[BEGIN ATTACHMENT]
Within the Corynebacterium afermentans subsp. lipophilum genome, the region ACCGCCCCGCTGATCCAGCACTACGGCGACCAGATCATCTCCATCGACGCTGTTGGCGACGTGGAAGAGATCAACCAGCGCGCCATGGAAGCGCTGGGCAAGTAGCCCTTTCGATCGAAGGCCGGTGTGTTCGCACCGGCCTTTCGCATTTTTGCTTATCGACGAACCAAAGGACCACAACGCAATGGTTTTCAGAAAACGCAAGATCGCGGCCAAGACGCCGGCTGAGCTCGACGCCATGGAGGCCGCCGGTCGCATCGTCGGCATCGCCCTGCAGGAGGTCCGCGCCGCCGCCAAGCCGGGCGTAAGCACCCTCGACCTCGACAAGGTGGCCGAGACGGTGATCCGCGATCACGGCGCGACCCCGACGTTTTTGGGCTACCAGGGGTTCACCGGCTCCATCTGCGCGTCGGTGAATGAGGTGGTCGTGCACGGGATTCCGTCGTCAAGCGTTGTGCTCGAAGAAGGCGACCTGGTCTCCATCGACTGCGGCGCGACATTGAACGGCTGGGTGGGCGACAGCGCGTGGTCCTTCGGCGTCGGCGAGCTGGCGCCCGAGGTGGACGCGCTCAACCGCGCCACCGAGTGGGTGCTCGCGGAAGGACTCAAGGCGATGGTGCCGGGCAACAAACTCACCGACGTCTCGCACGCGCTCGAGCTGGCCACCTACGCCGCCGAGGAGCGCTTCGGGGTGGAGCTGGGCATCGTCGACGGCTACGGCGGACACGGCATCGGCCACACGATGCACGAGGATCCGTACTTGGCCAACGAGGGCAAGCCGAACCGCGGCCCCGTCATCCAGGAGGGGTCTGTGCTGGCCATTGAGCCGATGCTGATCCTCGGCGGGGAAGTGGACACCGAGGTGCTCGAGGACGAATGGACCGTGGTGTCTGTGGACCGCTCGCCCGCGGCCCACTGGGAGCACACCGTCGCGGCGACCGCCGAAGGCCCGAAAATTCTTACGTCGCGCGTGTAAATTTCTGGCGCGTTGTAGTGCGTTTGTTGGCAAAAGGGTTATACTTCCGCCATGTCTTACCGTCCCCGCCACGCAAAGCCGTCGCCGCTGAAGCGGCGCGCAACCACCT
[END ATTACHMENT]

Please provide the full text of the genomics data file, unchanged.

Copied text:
Within the Corynebacterium afermentans subsp. lipophilum genome, the region ACCGCCCCGCTGATCCAGCACTACGGCGACCAGATCATCTCCATCGACGCTGTTGGCGACGTGGAAGAGATCAACCAGCGCGCCATGGAAGCGCTGGGCAAGTAGCCCTTTCGATCGAAGGCCGGTGTGTTCGCACCGGCCTTTCGCATTTTTGCTTATCGACGAACCAAAGGACCACAACGCAATGGTTTTCAGAAAACGCAAGATCGCGGCCAAGACGCCGGCTGAGCTCGACGCCATGGAGGCCGCCGGTCGCATCGTCGGCATCGCCCTGCAGGAGGTCCGCGCCGCCGCCAAGCCGGGCGTAAGCACCCTCGACCTCGACAAGGTGGCCGAGACGGTGATCCGCGATCACGGCGCGACCCCGACGTTTTTGGGCTACCAGGGGTTCACCGGCTCCATCTGCGCGTCGGTGAATGAGGTGGTCGTGCACGGGATTCCGTCGTCAAGCGTTGTGCTCGAAGAAGGCGACCTGGTCTCCATCGACTGCGGCGCGACATTGAACGGCTGGGTGGGCGACAGCGCGTGGTCCTTCGGCGTCGGCGAGCTGGCGCCCGAGGTGGACGCGCTCAACCGCGCCACCGAGTGGGTGCTCGCGGAAGGACTCAAGGCGATGGTGCCGGGCAACAAACTCACCGACGTCTCGCACGCGCTCGAGCTGGCCACCTACGCCGCCGAGGAGCGCTTCGGGGTGGAGCTGGGCATCGTCGACGGCTACGGCGGACACGGCATCGGCCACACGATGCACGAGGATCCGTACTTGGCCAACGAGGGCAAGCCGAACCGCGGCCCCGTCATCCAGGAGGGGTCTGTGCTGGCCATTGAGCCGATGCTGATCCTCGGCGGGGAAGTGGACACCGAGGTGCTCGAGGACGAATGGACCGTGGTGTCTGTGGACCGCTCGCCCGCGGCCCACTGGGAGCACACCGTCGCGGCGACCGCCGAAGGCCCGAAAATTCTTACGTCGCGCGTGTAAATTTCTGGCGCGTTGTAGTGCGTTTGTTGGCAAAAGGGTTATACTTCCGCCATGTCTTACCGTCCCCGCCACGCAAAGCCGTCGCCGCTGAAGCGGCGCGCAACCACCT